Vanderbilt outfielder Kyle Smith had one of the best seats in the house Wednesday night, and he wasn’t even using most of it.
The sophomore from Mt. Juliet watched from the dugout at TD Ameritrade Park in Omaha, Neb. as John Norwood hit a tie-breaking homer in the top of the eighth and Adam Ravenelle struck out Virginia’s Daniel Pinero to secure Vanderbilt’s first national championship in a men’s sport. The school’s only other title came in women’s bowling in 2007.
“It’s definitely the experience of a lifetime,” Smith said. “It’s what all we dream of – to play in a regional, superregional and World Series. I know it’s a cliché, but it’s a dream come true for a lot of these guys.”
Smith’s season with the Commodores was much like a roller coaster ride. He hit the ball well, going 3-for-3 and scoring a career-high four runs in a late-February matchup with University of Illinois at Chicago. But a concussion he suffered when he hit the wall fielding a fly ball left him with some “recurring concussion-related injuries.” He was 0-for-32 at the plate when Vanderbilt faced Ole Miss in the Southeastern Conference tournament.
Since then, Smith said he’s worked to overcome those injuries and served as an encourager on the team.
“Whether you’re in the lineup or not, it’s really a group effort,” Smith said. “We all put in the same amount of time and effort.”
He said he likes to take the younger guys “under my wing and show them the ropes.”
“That’s what I like doing,” Smith said.
And it’s noticeable, according to Vanderbilt manager Tim Corbin.
“Kyle is a very good combination of size, strength and usable speed,” Corbin said. “He showed great promise last year when he was inserted into the lineup. Because of his athleticism, he gives us the option of using him in the outfield or infield. He has a very even disposition that lends itself to being successful athletically and academically. He is a team-oriented kid in every way.”
So when it came time for Vanderbilt to face Virginia in the final game of the College World Series on Wednesday night, Smith was right there doing everything he could to encourage his team. That’s not to mention he had a front-row seat for all of the action.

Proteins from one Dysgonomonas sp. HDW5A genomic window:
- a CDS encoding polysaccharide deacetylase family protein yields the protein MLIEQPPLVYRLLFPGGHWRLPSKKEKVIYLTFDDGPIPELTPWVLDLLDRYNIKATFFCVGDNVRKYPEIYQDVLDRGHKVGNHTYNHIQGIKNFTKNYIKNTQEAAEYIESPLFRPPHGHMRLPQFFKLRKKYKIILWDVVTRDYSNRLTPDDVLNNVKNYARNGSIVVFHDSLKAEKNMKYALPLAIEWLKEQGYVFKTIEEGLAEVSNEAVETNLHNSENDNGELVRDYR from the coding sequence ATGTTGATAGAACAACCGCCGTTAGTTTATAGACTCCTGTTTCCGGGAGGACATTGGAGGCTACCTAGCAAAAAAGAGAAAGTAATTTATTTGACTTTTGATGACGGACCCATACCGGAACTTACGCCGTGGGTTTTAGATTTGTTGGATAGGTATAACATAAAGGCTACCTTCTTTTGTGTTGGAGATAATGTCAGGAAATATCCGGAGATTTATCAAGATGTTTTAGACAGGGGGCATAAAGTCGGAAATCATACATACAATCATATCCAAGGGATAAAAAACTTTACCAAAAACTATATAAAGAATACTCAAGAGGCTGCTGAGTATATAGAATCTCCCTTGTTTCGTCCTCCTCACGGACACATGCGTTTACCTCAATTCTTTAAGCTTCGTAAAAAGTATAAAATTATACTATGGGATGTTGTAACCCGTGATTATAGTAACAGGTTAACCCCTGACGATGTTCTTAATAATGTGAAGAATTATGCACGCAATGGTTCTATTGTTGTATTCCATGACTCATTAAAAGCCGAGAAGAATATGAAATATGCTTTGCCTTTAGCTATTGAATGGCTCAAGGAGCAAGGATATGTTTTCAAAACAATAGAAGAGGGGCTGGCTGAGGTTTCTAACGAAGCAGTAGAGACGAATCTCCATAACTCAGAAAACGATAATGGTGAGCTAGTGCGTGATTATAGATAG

“The huge storybook moment for all of us, Rav getting that emotional win,” Smith said. “Everyone piled out of the dugout and was piling on one another. It was truly special.
“It was the prettiest pitch I’ve seen to this date. Everybody rushed in from the field, the dugout and did the historic dog pile. Knowing we were a part of the last ballgame of the college baseball season, and knowing we came away with a win, there’s only one team that can say that and that’s us.”
Smith said the championship series was surreal with all the excitement surrounding it. He said his team took a business-as-usual approach.
“We tried to treat it as a normal series as much as we could,” he said. “It’s kind of a different atmosphere with 30,000 fans, but we like that kind of excitement.
“There’s no program in college baseball that has as much fun as we do on the field.”
And Smith said the team never stopped short of its goal.
“We packed to stay the whole time,” he said. “We had our eyes set on winning a national championship. We did what we wanted to do and that was bring a trophy back to Nashville and back to these fans.”
Smith said his parents were in Omaha for all of the World Series games. His brother, Daniel, flew in from North Carolina to see the championship series.
“Being able to share that with my dad, my coach and my childhood hero is definitely a moment I will never forget,” Smith said.
“It makes it very special. That’s what we want to do as a baseball team part of the university, part of Nashville, part of Middle Tennessee.”
On the same day Smith and the Commodores won a national championship, another Mt. Juliet native earned his spot in the Show. Former Vanderbilt pitcher Taylor Hill was called up from Triple-A Syracuse and pitched 3 1/3 innings in relief for the Washington Nationals in his first appearance in the major leagues.
“I grew up with the Hills,” Smith said. “I grew up idolizing Taylor when I came through Mt. Juliet. I’ve very proud of him. He’s getting to live his dream, and on the same day I get to live my dream at Vanderbilt. To see him compete at Vanderbilt and succeed, it gives us all hope we can do it and do it well.”
And as for a repeat, Smith said Vanderbilt is already working on it.
“That’s our goal every year,” he said. “After winning it this year, that goal becomes more real. We are going to work hard and try and do it again.”